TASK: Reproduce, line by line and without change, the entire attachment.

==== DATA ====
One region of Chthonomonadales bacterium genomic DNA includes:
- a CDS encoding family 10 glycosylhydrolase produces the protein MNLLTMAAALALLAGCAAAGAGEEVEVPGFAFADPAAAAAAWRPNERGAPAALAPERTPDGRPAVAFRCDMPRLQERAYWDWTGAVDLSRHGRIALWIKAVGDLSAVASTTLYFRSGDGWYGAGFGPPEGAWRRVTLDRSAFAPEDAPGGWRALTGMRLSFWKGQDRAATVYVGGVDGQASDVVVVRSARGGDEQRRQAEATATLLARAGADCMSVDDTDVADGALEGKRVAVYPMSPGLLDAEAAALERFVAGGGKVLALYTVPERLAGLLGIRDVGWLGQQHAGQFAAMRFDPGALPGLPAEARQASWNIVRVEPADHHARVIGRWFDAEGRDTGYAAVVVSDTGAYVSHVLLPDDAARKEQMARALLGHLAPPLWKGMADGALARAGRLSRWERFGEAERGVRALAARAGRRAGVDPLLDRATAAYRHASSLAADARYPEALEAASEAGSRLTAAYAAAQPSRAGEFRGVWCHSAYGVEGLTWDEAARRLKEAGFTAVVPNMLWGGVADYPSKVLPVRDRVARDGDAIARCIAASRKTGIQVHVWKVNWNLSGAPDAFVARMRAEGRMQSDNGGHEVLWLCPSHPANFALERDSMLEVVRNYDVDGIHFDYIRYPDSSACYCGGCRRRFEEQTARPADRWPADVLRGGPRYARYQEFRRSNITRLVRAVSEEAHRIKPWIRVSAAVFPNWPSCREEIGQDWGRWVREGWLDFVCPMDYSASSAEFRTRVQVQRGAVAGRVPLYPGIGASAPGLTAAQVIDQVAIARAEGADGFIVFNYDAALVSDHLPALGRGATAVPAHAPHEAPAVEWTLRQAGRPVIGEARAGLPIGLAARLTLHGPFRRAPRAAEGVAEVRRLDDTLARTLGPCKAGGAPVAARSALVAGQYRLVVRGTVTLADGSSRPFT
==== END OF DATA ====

One region of Chthonomonadales bacterium genomic DNA includes:
- a CDS encoding family 10 glycosylhydrolase produces the protein MNLLTMAAALALLAGCAAAGAGEEVEVPGFAFADPAAAAAAWRPNERGAPAALAPERTPDGRPAVAFRCDMPRLQERAYWDWTGAVDLSRHGRIALWIKAVGDLSAVASTTLYFRSGDGWYGAGFGPPEGAWRRVTLDRSAFAPEDAPGGWRALTGMRLSFWKGQDRAATVYVGGVDGQASDVVVVRSARGGDEQRRQAEATATLLARAGADCMSVDDTDVADGALEGKRVAVYPMSPGLLDAEAAALERFVAGGGKVLALYTVPERLAGLLGIRDVGWLGQQHAGQFAAMRFDPGALPGLPAEARQASWNIVRVEPADHHARVIGRWFDAEGRDTGYAAVVVSDTGAYVSHVLLPDDAARKEQMARALLGHLAPPLWKGMADGALARAGRLSRWERFGEAERGVRALAARAGRRAGVDPLLDRATAAYRHASSLAADARYPEALEAASEAGSRLTAAYAAAQPSRAGEFRGVWCHSAYGVEGLTWDEAARRLKEAGFTAVVPNMLWGGVADYPSKVLPVRDRVARDGDAIARCIAASRKTGIQVHVWKVNWNLSGAPDAFVARMRAEGRMQSDNGGHEVLWLCPSHPANFALERDSMLEVVRNYDVDGIHFDYIRYPDSSACYCGGCRRRFEEQTARPADRWPADVLRGGPRYARYQEFRRSNITRLVRAVSEEAHRIKPWIRVSAAVFPNWPSCREEIGQDWGRWVREGWLDFVCPMDYSASSAEFRTRVQVQRGAVAGRVPLYPGIGASAPGLTAAQVIDQVAIARAEGADGFIVFNYDAALVSDHLPALGRGATAVPAHAPHEAPAVEWTLRQAGRPVIGEARAGLPIGLAARLTLHGPFRRAPRAAEGVAEVRRLDDTLARTLGPCKAGGAPVAARSALVAGQYRLVVRGTVTLADGSSRPFT